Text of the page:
Film review: Dolores Claiborne

Published: Tuesday, March 28 1995 12:00 a.m. MST

"Dolores Claiborne," the latest Stephen King horror-thriller to be adapted to film, is actually more of a semi-thrilling melodrama, the story of an extremely dysfunctional mother-daughter relationship. But then, what can you expect when your mother allegedly killed your father all those years ago?

That's getting ahead of the game a bit, however. The film begins in the present day with a horrifying sequence involving Dolores (Kathy Bates) and her employer Vera (Judy Parfitt), a cold, wealthy, wheelchair-bound older woman.

From the camera's point of view, it appears that Dolores pushes Vera down the stairs and then tries to bash in her skull with a marble rolling pin. But as Dolores' arms are raised, holding the rolling pin above her head, the postman arrives. Not that it matters, since Vera has been killed by the fall.

Things are not always as they appear, however. And that deception of perception is gradually revealed as the theme of "Dolores Claiborne."

When Dolores is arrested on suspicion of murder, her daughter, a prominent New York magazine journalist named Selena St. George, is summoned home — home being a dreary small town on an island near Bangor, Maine. (Jennifer Jason Leigh, who is also a magazine writer in "Mrs. Parker and the Vicious Circle," another film opening today, plays the adult Selena.)

The bulk of the picture takes Dolores' point of view, with frequent flashbacks to the summer of 1975, as the town prepares for a solar eclipse and Dolores recalls events leading up to the death of her abusive husband Joe (David Strathairn, as a spouse who is 180 degrees from the one he plays in "Losing Isaiah"). Dolores takes the abuse up to a certain point but also lets Joe know that she has her limits, and she'll go to any lengths to protect her young daughter (with Selena being played by Ellen Muth in the childhood scenes).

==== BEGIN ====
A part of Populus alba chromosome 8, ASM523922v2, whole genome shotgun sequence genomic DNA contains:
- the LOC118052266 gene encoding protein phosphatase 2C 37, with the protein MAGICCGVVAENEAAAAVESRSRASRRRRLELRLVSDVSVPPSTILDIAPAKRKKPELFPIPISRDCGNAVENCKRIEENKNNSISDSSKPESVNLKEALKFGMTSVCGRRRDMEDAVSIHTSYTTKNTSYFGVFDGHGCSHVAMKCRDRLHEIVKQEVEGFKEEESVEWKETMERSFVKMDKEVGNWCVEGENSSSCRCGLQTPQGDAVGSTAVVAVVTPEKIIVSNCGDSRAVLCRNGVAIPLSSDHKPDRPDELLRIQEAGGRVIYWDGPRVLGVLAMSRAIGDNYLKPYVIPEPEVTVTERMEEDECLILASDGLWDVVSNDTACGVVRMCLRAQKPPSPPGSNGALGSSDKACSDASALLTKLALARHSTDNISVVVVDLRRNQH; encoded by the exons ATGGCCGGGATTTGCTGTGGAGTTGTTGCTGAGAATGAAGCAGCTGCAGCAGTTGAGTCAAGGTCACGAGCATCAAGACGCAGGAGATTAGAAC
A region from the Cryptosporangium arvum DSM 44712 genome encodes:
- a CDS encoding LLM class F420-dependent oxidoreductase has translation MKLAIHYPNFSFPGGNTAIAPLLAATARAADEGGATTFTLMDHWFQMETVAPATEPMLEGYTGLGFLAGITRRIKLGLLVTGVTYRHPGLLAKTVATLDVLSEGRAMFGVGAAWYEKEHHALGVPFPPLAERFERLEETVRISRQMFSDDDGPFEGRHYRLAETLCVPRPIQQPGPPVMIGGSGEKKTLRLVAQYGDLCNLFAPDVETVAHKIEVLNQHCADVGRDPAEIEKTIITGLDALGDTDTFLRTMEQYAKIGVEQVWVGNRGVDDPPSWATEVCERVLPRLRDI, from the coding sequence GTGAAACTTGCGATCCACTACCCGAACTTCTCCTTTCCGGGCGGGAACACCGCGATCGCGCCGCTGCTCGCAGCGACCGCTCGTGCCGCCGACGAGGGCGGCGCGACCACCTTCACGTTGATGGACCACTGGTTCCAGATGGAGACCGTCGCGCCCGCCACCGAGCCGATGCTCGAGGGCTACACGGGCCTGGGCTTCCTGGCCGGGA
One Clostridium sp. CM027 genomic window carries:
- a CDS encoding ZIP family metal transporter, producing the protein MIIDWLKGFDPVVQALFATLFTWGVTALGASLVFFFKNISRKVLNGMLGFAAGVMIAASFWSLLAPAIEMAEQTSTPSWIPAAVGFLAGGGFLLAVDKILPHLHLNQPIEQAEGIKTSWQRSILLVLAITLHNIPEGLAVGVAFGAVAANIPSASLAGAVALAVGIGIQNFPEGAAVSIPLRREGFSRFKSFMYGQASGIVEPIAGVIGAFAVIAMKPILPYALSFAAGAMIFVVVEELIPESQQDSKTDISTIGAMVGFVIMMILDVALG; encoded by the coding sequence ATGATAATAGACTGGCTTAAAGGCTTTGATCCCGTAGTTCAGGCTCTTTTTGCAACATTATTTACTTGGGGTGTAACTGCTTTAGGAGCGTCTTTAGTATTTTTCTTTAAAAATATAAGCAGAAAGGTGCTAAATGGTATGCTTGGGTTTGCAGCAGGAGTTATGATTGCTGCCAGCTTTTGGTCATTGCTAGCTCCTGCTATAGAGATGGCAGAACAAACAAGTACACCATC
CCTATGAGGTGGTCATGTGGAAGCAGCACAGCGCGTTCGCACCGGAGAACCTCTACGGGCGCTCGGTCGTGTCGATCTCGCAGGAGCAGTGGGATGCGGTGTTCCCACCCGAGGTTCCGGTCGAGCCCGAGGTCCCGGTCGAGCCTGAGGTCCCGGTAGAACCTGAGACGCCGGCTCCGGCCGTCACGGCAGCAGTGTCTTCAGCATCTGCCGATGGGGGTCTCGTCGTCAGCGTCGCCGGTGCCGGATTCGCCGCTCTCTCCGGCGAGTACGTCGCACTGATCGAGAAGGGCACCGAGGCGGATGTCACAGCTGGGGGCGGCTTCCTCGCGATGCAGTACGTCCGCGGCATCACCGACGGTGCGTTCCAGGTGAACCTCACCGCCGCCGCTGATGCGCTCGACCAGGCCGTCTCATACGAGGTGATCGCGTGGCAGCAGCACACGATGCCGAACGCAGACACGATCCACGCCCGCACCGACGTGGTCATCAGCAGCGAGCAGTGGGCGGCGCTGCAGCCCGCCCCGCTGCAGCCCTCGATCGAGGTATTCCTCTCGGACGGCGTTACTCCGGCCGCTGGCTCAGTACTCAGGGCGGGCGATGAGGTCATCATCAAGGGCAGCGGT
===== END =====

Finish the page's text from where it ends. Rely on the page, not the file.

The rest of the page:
As the story unfolds, we begin to understand just how nasty Joe was, and Dolores' motives and actions become clear. Meanwhile, a determined police detective (Christopher Plummer), who is not happy that the death of Dolores' husband was never satisfactorily resolved, is determined to see her prosecuted for Vera's death — especially after he sees Vera's will.

The actors here are all in top form, with another splendid performance by Kathy Bates at the film's core. Continuing a quite remarkable film career, she plays Delores as a victim who refuses to be victimized, and her strength of character is fascinating to watch as it blooms over the course of the film's flashbacks.

Leigh is also quite good, adding another depressed neurotic to her canon of roles, and Plummer memorably fills out yet another righteously indignant villain. Strathairn and young Muth also perform well — you'll hate him and feel her pain.

But the screenplay by Tony Gilroy ("The Cutting Edge") and direction by Taylor Hackford ("An Officer and a Gentleman," "Mortal Thoughts") seem unable to reach the level of emotion for which the actors strive. And without any supernatural elements in the Stephen King-based story, perhaps horror was never the aim here. There's nothing wrong with that, but the film also lacks tension and suspense — or even enough compelling emotion to make for a satisfactory thriller or melodrama.

Still, fans of King's work will want to go — and for those who enjoy watching screen actors improve on a mundane script, Bates and Leigh together may be enough. They certainly act up a storm.

"Dolores Claiborne" is rated R for violence, profanity and vulgarity.